Cannon Beach Mayor Sam Steidel

Cannon Beach Mayor Sam Steidel

"A story that can be interpreted to reveal a hidden meaning, typically a moral or political one.”

Ever play monopoly? Group of folks get together to see who might be Mr. Bigbucks. The play money and cute figurines, Boardwalk, Park Place and Marvin Gardens. Players begin with an equal purse. The throw of the dice imparts random situations where wheeling and dealing ensues. One or two players ‘get-lucky’ and land on the best spots. Others can never get a break.

Here comes the story. Player ‘X’ realizes they have come to a point where a hotel may benefit his property. A fluke of the dice and he’s in the dough. Every one else can barely get around the board with their two hundred. Suddenly they, the other players, decide that hotels are not allowed. Only houses, and a limited number of houses at that, and only on every other space not counting the railroads (which should become publicly subsidized, but that is another story).

Seems the majority want to change the rules. Midstream. Not really cheating, perhaps colluding. Thing is the rules were and are set. They’re on the back of the box. Easy thing to set unordinary rules before the start. Like no trading house chores for free stays, or corporation forming in order to purchase joint properties.

It is all about what is on the box at the onset. Pay the pink money get the hotel as the rule says.

So you’re beginning to wonder what is my point. Take a guess. Changing the rules? What rules? Rules and regulations, codes and permits sound familiar? Seems that as a community which must work within the rule of law, vague as some ordinances may be, the rules are on the back of the box. Such as Ordinances.

If some ‘players’ want to change the rules. It is only proper though that those who are in a process get the right to use the rules in place when the game begun. Same rules that every one had at the beginning.

If the community wished to change the rules, as many do, is it not only fair that the changes apply to future permits and not present asks? If the rule says hotels, is it morally proper to say no, nope, not for you cause we do not like what you’re doing. Or, oops, we got too many of those. Damned shame we did not fix the rule before we knew there was a problem, but…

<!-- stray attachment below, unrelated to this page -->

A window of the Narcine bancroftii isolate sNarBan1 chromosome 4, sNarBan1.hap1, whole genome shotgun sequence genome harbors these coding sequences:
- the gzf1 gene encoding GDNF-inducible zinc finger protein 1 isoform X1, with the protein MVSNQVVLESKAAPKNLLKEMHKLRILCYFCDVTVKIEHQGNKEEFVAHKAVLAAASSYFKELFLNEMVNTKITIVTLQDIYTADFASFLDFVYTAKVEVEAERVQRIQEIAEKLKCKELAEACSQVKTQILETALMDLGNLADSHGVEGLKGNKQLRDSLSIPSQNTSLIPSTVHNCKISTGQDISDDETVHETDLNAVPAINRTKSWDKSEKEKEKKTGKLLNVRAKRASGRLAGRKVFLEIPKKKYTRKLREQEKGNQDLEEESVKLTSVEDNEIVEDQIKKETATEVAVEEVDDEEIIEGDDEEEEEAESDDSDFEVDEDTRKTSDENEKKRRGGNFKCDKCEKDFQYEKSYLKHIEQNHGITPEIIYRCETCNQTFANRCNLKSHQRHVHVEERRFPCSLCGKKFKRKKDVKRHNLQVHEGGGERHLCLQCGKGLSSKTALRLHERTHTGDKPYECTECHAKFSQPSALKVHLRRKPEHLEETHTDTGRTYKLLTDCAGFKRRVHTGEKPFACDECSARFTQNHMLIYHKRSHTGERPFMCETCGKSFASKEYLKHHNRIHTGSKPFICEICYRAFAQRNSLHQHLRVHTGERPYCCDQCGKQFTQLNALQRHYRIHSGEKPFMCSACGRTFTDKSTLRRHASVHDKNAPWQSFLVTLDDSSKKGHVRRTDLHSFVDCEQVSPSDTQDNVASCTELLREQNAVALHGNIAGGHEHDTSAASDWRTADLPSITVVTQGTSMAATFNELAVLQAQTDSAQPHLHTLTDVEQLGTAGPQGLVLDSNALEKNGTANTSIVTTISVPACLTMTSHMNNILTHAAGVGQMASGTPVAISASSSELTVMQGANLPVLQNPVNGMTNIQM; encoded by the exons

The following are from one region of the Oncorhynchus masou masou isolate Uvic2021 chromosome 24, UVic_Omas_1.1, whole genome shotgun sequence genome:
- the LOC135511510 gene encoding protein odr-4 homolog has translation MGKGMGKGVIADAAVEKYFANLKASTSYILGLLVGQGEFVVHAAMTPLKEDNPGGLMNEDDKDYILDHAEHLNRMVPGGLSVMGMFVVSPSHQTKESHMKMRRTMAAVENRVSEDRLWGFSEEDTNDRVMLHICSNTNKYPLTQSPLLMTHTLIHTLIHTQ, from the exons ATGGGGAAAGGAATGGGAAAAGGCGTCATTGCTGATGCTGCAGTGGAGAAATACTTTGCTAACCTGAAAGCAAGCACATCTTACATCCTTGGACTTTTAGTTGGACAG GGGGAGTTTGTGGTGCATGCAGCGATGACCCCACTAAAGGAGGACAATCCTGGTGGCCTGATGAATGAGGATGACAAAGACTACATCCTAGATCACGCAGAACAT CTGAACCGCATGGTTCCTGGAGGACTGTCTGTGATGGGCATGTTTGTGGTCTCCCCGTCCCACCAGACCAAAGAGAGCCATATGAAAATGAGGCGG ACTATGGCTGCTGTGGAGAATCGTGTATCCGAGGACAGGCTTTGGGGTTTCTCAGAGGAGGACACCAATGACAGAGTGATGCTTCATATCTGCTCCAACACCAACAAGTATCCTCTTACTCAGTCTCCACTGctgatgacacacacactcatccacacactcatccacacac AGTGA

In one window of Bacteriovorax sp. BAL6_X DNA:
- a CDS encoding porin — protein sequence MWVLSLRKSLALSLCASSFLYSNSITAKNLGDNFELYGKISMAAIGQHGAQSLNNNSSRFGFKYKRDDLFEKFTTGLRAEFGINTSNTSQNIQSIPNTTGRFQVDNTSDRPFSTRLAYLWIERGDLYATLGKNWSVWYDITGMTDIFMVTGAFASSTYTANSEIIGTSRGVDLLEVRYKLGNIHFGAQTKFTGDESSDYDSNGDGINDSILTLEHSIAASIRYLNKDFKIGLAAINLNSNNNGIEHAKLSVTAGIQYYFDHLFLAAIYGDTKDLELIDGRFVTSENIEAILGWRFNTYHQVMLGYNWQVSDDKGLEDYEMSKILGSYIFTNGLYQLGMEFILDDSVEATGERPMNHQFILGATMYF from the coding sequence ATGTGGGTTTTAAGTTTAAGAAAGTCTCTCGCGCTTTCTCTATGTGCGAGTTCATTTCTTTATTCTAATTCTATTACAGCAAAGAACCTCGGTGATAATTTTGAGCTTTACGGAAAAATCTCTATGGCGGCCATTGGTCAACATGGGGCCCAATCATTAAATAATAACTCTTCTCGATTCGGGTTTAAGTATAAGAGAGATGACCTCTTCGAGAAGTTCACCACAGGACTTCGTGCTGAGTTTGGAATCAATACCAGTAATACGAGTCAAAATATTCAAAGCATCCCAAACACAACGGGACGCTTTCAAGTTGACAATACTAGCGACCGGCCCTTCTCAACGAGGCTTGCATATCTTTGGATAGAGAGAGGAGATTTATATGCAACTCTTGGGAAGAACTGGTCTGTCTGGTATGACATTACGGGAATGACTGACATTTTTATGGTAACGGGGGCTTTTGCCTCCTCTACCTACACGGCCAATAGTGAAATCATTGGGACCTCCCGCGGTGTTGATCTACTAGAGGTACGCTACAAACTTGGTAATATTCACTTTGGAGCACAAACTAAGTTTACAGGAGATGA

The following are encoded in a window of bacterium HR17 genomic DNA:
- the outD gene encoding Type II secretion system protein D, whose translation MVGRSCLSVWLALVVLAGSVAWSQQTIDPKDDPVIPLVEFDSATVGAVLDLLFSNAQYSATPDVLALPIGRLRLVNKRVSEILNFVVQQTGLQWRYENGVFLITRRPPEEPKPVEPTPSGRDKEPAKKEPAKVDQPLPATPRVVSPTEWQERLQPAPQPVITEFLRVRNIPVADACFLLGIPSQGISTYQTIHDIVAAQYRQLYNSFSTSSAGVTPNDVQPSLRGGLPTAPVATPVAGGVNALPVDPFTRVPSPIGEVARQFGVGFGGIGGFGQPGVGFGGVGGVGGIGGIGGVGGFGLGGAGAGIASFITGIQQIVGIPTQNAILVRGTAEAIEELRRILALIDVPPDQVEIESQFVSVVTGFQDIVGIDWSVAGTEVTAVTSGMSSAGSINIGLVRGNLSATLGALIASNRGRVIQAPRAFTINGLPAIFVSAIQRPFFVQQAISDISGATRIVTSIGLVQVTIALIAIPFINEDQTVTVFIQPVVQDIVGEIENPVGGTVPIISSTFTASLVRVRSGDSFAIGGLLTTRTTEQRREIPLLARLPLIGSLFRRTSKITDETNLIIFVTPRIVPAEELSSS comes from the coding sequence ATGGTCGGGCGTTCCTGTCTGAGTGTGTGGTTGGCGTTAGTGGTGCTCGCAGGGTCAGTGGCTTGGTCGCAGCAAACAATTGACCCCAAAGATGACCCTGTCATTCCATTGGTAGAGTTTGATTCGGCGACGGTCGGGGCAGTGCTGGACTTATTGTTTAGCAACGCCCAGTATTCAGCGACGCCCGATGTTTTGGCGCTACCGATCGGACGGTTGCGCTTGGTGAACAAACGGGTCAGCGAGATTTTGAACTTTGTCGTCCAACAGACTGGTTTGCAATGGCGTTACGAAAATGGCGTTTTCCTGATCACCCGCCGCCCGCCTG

Ok, so then there is a bad rule. Duty comes for us all to change it as quickly as possible. There is the rub, the difference between a game and the real world. A game might be called and begun all over with a new rule. No harm done, except on the ego of the winner.

Hard to do in the philosophical discussion of a transparent and legal municipal process and property rights, let alone property values and time limitations. Permits are allowed within the reasoning of the written code. The established code.

So what is this twisted allegory about?

Seems some time ago when the city ordinances were written we, the residents, talked about many concerns. And we supposed that all our concerns were written down on the back of the box. Then Mr. Big bucks caught up, found or is finding the ordinances strongly support the rights of the property holder. Not so much the desires of the community.

Time is upon us, the residents, to strengthen the rules. Use our collective voice and mold the rules into the community we understand it is. Focus the energy into sculpting the rules from this moment forward.

Yes, morally we must allow things we thought were protected from abuse, views, trees, wet lands, traffic and home ownership. The current rules have allowed to be snuck thru some understandable errors. The sooner we get at the comprehensive Audit and fix those errors the sooner we will be on the track we thought we were on.

Does that mean we may take some hits and let pass some less desirable outcomes? It has, will and does. Because the rule are on the box. All the more reason to act on clarifying the goals of our community as quickly as possible. It hurts to see trees cut and wetlands filled. Of that I can attest numerable instances, all of which were disturbing changes. Some though have become qualified community resources, over time. Some not so much.

Thing is we need all our community energy to focus on how do we get it right, together. Amidst all our differing opinions. There is little help with assuming the City Council can simply say no to a thing. Not as possible when the rules on the back of the box belong to the game we play today. We need to secure new rules for everything we wish and need the future to bring.


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